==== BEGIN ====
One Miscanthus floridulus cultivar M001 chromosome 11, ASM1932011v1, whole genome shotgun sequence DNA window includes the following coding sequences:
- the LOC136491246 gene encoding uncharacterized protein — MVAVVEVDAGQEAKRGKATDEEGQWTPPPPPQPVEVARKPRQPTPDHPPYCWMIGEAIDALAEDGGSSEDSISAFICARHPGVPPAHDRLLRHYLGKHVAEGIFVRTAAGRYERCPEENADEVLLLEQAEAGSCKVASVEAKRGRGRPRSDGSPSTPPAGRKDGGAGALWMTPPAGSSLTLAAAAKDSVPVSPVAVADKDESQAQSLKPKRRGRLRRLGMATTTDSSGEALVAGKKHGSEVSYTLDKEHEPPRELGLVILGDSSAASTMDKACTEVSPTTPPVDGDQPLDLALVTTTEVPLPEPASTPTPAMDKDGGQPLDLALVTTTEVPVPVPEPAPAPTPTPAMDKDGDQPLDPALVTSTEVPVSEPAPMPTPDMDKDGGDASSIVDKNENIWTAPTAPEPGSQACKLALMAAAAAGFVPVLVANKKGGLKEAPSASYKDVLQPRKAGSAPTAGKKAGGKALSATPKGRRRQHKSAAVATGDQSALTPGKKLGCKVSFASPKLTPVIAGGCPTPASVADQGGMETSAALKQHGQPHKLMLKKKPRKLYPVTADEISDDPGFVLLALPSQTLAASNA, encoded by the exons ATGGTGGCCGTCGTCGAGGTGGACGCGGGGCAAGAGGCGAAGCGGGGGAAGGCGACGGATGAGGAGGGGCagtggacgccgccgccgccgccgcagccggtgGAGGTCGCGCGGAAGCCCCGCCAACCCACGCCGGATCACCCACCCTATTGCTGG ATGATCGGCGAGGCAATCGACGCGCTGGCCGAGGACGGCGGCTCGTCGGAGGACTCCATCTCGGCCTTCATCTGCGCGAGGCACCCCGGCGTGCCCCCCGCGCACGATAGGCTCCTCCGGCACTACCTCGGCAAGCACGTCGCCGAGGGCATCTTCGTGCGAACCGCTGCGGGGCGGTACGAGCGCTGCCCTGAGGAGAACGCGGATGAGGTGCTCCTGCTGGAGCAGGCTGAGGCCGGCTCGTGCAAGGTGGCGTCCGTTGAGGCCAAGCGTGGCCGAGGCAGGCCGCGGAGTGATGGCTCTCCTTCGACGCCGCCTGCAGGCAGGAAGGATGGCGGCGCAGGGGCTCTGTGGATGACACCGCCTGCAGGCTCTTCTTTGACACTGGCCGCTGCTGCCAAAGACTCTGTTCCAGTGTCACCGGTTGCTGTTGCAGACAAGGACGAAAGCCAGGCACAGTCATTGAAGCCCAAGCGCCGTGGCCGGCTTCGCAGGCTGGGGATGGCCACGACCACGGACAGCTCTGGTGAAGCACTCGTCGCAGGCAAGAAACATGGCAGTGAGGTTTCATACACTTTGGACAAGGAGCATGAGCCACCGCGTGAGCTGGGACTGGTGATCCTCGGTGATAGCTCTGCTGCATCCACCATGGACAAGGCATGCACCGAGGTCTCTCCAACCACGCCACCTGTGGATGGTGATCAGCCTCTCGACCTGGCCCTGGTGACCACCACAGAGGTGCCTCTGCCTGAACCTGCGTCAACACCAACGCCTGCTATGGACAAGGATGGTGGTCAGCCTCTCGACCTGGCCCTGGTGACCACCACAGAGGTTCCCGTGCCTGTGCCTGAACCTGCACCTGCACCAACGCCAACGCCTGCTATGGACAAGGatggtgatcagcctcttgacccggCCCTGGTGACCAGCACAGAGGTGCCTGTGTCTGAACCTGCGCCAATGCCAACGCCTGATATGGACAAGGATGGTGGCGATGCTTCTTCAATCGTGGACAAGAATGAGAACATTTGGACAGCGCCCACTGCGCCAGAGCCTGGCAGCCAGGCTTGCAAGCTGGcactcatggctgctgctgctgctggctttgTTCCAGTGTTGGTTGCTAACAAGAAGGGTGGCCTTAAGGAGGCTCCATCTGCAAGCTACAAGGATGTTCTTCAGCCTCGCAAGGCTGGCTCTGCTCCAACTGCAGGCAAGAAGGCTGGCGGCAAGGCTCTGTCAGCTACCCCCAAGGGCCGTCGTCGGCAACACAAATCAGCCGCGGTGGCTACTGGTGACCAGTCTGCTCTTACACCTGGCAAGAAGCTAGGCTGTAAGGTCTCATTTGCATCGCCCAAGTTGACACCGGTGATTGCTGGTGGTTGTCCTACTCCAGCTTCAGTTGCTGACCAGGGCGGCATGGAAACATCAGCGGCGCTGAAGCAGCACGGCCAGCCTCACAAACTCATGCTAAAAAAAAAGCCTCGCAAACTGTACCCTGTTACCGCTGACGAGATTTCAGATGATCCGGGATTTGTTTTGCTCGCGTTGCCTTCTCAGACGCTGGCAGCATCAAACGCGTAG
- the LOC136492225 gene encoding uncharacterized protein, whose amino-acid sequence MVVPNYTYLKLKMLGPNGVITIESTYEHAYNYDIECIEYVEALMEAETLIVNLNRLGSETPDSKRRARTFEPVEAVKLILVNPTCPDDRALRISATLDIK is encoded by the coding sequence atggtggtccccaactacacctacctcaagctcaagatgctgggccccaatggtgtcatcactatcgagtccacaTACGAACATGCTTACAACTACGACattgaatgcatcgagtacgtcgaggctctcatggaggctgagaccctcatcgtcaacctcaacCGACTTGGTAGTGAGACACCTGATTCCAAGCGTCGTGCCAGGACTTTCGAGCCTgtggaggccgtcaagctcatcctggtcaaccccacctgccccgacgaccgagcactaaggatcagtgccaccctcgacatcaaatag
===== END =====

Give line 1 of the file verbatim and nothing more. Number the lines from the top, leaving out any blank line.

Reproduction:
One Miscanthus floridulus cultivar M001 chromosome 11, ASM1932011v1, whole genome shotgun sequence DNA window includes the following coding sequences: